The scoping study compared the three types of hydrogen supply chains, determining compressed hydrogen to be more competitive to ship at various distances.Global Energy Ventures

With this in mind, the company says it will focus on exporting from project locations in the mid-west of Western Australia, such as Geraldton, across to Queensland. Both of these states have recently seen considerable funds allocated to the development of green hydrogen industries.

As the company notes, its plan will require massive renewable energy generation, such as that from the Asian Renewable Energy Hub in Western Australia’s Pilbara region. Approved by government last October, GEV is relying on the promise that the hub will become a top green hydrogen production point.

The ultimately goal is to get the green hydrogen produced in Australia to markets expected to be hydrogen demand centres, including South Korea, Japan, and parts of China. 

Europe is also expected to be a importer of Australia’s green hydrogen, but given that GEV’s ship only appears competitive at ranges under 8,300 kms, the company is understandably focussing on South-East Asian markets at present.

Next steps

With a US Patent application already filed for GEV’s C-H2 ship in December 2020, the company now plans to undertake a detailed marketing plan for the C-H2 supply chain as a “competitive and viable alternative for the ‘port to port’ export of green hydrogen from Australia,” as shown below.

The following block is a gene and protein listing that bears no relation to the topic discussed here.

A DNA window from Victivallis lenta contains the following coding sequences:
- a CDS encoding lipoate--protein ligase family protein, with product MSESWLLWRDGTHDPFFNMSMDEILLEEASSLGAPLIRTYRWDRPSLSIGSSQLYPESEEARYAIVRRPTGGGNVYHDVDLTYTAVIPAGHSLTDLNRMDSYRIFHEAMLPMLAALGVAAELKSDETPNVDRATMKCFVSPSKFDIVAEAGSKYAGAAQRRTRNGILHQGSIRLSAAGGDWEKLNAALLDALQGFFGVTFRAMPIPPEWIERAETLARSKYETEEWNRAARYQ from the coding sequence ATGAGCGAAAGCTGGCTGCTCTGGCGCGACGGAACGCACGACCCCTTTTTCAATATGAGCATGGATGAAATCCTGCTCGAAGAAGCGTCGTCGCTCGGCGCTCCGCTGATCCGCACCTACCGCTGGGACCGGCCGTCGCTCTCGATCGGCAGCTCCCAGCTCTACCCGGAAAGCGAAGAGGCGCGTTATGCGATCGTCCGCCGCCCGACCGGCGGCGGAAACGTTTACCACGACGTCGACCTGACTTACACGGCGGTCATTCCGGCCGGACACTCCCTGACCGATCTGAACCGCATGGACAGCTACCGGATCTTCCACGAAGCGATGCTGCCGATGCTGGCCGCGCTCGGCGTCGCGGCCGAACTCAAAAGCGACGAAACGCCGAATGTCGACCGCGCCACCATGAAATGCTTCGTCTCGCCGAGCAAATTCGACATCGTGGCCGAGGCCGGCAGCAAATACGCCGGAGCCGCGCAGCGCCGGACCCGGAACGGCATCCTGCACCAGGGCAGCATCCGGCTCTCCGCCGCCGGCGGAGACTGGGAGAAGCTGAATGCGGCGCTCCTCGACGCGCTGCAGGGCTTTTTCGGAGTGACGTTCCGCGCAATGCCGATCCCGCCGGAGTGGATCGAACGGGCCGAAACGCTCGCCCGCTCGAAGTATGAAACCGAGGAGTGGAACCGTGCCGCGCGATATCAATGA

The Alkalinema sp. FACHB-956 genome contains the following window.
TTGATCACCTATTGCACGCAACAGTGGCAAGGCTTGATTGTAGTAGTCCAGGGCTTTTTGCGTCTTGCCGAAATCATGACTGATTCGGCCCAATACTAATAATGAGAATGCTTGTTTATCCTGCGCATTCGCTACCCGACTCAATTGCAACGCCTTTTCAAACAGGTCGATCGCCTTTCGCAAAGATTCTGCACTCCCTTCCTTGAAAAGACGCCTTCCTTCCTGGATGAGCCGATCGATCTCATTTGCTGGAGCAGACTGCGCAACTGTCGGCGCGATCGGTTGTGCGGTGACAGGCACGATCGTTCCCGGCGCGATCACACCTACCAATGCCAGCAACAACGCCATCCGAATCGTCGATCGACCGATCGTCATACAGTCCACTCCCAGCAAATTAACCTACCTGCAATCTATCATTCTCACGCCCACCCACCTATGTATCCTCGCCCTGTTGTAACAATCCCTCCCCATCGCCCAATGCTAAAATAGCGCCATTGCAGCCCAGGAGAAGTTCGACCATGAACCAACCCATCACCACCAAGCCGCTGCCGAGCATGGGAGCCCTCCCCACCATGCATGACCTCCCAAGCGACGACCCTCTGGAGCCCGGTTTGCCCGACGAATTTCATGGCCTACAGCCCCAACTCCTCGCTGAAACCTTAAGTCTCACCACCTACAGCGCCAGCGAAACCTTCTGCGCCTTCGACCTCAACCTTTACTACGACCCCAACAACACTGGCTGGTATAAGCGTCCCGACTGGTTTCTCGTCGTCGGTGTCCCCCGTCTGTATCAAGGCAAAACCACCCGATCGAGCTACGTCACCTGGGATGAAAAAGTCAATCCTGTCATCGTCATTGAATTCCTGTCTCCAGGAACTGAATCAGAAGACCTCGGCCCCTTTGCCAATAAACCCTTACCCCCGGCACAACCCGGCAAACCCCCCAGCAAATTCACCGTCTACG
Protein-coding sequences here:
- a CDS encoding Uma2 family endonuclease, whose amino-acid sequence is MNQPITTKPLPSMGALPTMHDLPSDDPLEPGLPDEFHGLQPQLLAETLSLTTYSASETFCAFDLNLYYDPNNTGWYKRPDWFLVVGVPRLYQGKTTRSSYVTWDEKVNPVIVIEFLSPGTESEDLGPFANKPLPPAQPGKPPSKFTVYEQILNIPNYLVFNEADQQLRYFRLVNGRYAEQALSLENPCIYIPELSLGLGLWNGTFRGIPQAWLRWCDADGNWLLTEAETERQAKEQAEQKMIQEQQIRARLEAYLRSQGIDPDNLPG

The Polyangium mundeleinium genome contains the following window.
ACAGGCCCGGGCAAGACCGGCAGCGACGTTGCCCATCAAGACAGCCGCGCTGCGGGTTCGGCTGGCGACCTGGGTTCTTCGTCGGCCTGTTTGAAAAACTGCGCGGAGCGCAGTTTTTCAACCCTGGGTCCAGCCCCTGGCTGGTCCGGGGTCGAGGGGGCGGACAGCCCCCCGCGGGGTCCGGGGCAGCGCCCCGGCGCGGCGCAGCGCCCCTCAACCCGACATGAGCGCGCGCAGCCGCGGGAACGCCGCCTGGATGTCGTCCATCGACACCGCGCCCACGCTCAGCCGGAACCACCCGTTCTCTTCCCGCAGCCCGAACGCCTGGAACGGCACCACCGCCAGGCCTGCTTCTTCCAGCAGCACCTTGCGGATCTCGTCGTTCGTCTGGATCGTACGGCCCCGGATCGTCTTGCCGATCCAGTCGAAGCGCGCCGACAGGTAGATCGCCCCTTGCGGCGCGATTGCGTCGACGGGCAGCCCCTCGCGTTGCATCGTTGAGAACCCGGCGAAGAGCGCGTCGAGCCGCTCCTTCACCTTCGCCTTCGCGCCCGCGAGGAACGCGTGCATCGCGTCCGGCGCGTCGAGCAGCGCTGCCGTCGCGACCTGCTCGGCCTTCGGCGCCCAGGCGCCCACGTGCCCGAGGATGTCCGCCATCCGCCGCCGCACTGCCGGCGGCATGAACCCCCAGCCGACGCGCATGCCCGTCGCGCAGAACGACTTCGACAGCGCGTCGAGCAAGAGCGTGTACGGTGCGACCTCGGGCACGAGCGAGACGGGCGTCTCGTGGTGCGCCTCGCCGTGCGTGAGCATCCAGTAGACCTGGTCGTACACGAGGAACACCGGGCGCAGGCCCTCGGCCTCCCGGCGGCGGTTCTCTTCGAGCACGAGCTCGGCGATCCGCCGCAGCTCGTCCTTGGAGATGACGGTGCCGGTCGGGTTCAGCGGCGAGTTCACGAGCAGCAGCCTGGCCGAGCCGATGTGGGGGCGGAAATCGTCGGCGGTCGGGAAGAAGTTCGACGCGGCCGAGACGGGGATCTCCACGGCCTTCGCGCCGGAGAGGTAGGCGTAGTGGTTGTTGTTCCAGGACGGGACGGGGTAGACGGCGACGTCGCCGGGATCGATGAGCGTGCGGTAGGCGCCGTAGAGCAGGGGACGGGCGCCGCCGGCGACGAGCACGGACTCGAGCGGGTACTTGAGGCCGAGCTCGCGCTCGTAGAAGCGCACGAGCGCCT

GEV’s illustrative map outlines the possible locations for export of green hydrogen along with the key markets available within a 2,000 nautical mile and 4,500 nautical mile range.Global Energy Ventures

The company’s 2021 will also see the development of its own green hydrogen export project to support the construction of a pilot scale C-H2 Ship.

Barriers

The only material barrier, according to GEV, is the company achieving American Bureau of Shipping C-H2 Ship approvals. However, the company says it expects an Approval in Principle in the first half of 2021.

If all goes according to plan on the approvals front, the company is confident it will reach its target of Final Class Approval in 2022.

In terms of technical risk, the scoping study found GEV’s compressed hydrogen supply chain to have a lower technical risk compared to liquified hydrogen and ammonia. “The C-H2 supply chain consists of compressors, pipework, loading infrastructure and C-H2 Ship Fleet. Hydrogen compressors (designed for pressure as high as 700 bar) have been in operation for decades with the associated piping and loading equipment having already been developed for various onshore applications,” the company noted.

Hydrogen supply chains compared
Compressed hydrogen supply chain compared with supply chains of liquified hydrogen and ammonia (which is ultimately converted into hydrogen fuel).Global Energy Ventures

Partnership with Ballard Power Systems to develop hydrogen fuel cell systems

Just last month, GEV announced it has signed a Memorandum of Understanding (MOU) with Canadian-headquartered fuel-cell manufacturer Ballard Power Systems to design and develop a hydrogen fuel cell system for its C-H2 Ship.

Ballard will be responsible for the design of the fuel cell system, using its trademarked FC Wave Technology, and will assist GEV with the integration of the system into the design of the ship. “During 2021-2022, both parties will work collaboratively to complete a final design and procure all necessary approvals, and full costing for the C-H2 Ship, utilising a Ballard FC System,” GEV’s statement said.

Scoping study assumptions

Important to note, GEV’s scoping study was premised on the notion that it would be provided a constant supply of green hydrogen by a third party at a price of US$2/kg (AU$2.6/kg) at a pressure of 20 bar. It also assumed port facilities at both the supply and customer points were made available at no cost for all three supply chains.

For more details on Global Energy Ventures’ C-H2 ship and compressed hydrogen supply chain plan, see its 13-page statement available here.